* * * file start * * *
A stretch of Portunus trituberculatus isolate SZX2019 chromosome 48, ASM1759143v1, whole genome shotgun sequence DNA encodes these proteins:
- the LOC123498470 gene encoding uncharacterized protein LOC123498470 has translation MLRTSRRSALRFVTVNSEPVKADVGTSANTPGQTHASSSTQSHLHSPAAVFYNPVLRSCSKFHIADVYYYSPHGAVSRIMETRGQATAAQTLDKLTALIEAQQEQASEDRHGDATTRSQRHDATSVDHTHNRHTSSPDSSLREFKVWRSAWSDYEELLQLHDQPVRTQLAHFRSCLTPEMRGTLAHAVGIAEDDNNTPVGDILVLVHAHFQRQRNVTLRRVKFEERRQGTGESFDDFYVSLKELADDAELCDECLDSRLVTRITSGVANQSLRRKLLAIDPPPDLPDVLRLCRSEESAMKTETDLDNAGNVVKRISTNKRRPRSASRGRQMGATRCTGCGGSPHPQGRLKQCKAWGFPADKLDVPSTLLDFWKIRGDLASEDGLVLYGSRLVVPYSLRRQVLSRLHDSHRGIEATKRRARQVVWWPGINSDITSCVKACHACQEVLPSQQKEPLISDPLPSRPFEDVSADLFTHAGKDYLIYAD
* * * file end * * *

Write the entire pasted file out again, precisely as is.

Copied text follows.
A stretch of Portunus trituberculatus isolate SZX2019 chromosome 48, ASM1759143v1, whole genome shotgun sequence DNA encodes these proteins:
- the LOC123498470 gene encoding uncharacterized protein LOC123498470 has translation MLRTSRRSALRFVTVNSEPVKADVGTSANTPGQTHASSSTQSHLHSPAAVFYNPVLRSCSKFHIADVYYYSPHGAVSRIMETRGQATAAQTLDKLTALIEAQQEQASEDRHGDATTRSQRHDATSVDHTHNRHTSSPDSSLREFKVWRSAWSDYEELLQLHDQPVRTQLAHFRSCLTPEMRGTLAHAVGIAEDDNNTPVGDILVLVHAHFQRQRNVTLRRVKFEERRQGTGESFDDFYVSLKELADDAELCDECLDSRLVTRITSGVANQSLRRKLLAIDPPPDLPDVLRLCRSEESAMKTETDLDNAGNVVKRISTNKRRPRSASRGRQMGATRCTGCGGSPHPQGRLKQCKAWGFPADKLDVPSTLLDFWKIRGDLASEDGLVLYGSRLVVPYSLRRQVLSRLHDSHRGIEATKRRARQVVWWPGINSDITSCVKACHACQEVLPSQQKEPLISDPLPSRPFEDVSADLFTHAGKDYLIYAD